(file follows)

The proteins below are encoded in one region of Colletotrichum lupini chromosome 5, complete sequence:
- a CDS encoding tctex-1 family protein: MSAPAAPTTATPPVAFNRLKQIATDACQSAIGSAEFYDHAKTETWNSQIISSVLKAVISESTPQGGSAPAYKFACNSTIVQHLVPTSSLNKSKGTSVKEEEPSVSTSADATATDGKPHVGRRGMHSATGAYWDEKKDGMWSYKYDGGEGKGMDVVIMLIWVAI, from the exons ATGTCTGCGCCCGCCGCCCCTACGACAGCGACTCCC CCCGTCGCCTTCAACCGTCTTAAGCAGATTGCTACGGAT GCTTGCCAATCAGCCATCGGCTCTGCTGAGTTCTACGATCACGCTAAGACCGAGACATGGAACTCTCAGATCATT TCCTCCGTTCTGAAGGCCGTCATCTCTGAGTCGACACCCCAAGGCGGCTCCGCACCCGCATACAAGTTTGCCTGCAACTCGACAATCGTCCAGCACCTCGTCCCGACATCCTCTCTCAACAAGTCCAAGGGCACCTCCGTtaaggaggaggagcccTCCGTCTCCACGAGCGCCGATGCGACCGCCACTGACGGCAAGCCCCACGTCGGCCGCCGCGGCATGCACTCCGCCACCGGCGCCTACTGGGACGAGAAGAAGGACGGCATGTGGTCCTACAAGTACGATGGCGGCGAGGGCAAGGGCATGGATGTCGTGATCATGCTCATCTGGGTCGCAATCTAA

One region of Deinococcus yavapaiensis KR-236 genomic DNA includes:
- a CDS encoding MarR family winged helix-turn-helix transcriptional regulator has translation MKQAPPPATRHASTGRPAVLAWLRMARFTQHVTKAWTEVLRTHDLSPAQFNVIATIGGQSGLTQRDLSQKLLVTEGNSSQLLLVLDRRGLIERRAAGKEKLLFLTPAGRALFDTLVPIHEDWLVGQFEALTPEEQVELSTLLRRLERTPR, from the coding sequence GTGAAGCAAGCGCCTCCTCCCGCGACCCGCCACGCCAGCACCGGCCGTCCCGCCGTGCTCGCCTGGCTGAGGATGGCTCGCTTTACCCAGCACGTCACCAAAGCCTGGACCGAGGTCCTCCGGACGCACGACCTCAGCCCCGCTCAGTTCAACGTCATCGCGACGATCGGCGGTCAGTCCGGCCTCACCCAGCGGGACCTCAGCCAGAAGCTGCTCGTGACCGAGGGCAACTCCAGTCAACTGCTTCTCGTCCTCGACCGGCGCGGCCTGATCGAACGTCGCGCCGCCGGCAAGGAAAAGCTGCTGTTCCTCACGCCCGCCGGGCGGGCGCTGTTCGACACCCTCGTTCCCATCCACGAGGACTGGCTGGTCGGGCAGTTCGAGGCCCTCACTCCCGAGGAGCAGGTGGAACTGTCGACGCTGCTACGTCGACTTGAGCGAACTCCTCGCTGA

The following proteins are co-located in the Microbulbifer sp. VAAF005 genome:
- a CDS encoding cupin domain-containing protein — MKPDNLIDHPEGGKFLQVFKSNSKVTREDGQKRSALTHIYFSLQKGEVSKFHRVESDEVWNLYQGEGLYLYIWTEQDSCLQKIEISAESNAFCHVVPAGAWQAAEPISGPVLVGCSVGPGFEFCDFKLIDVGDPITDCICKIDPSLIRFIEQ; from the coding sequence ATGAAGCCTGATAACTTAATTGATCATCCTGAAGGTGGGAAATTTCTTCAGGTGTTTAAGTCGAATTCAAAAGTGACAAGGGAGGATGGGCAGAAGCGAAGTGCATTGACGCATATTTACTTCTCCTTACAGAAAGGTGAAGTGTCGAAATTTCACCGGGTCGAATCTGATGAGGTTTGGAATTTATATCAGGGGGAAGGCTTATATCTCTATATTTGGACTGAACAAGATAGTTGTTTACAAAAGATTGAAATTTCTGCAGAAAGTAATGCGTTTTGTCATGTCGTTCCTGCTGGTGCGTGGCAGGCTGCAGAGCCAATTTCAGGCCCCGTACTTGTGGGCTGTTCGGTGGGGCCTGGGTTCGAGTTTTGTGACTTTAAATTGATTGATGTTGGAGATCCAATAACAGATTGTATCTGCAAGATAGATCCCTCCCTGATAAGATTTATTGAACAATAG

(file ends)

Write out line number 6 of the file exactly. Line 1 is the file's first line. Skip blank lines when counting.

- a CDS encoding cupin domain-containing protein — MKPDNLIDHPEGGKFLQVFKSNSKVTREDGQKRSALTHIYFSLQKGEVSKFHRVESDEVWNLYQGEGLYLYIWTEQDSCLQKIEISAESNAFCHVVPAGAWQAAEPISGPVLVGCSVGPGFEFCDFKLIDVGDPITDCICKIDPSLIRFIEQ; from the coding sequence ATGAAGCCTGATAACTTAATTGATCATCCTGAAGGTGGGAAATTTCTTCAGGTGTTTAAGTCGAATTCAAAAGTGACAAGGGAGGATGGGCAGAAGCGAAGTGCATTGACGCATATTTACTTCTCCTTACAGAAAGGTGAAGTGTCGAAATTTCACCGGGTCGAATCTGATGAGGTTTGGAATTTATATCAGGGGGAAGGCTTATATCTCTATATTTGGACTGAACAAGATAGTTGTTTACAAAAGATTGAAATTTCTGCAGAAAGTAATGCGTTTTGTCATGTCGTTCCTGCTGGTGCGTGGCAGGCTGCAGAGCCAATTTCAGGCCCCGTACTTGTGGGCTGTTCGGTGGGGCCTGGGTTCGAGTTTTGTGACTTTAAATTGATTGATGTTGGAGATCCAATAACAGATTGTATCTGCAAGATAGATCCCTCCCTGATAAGATTTATTGAACAATAG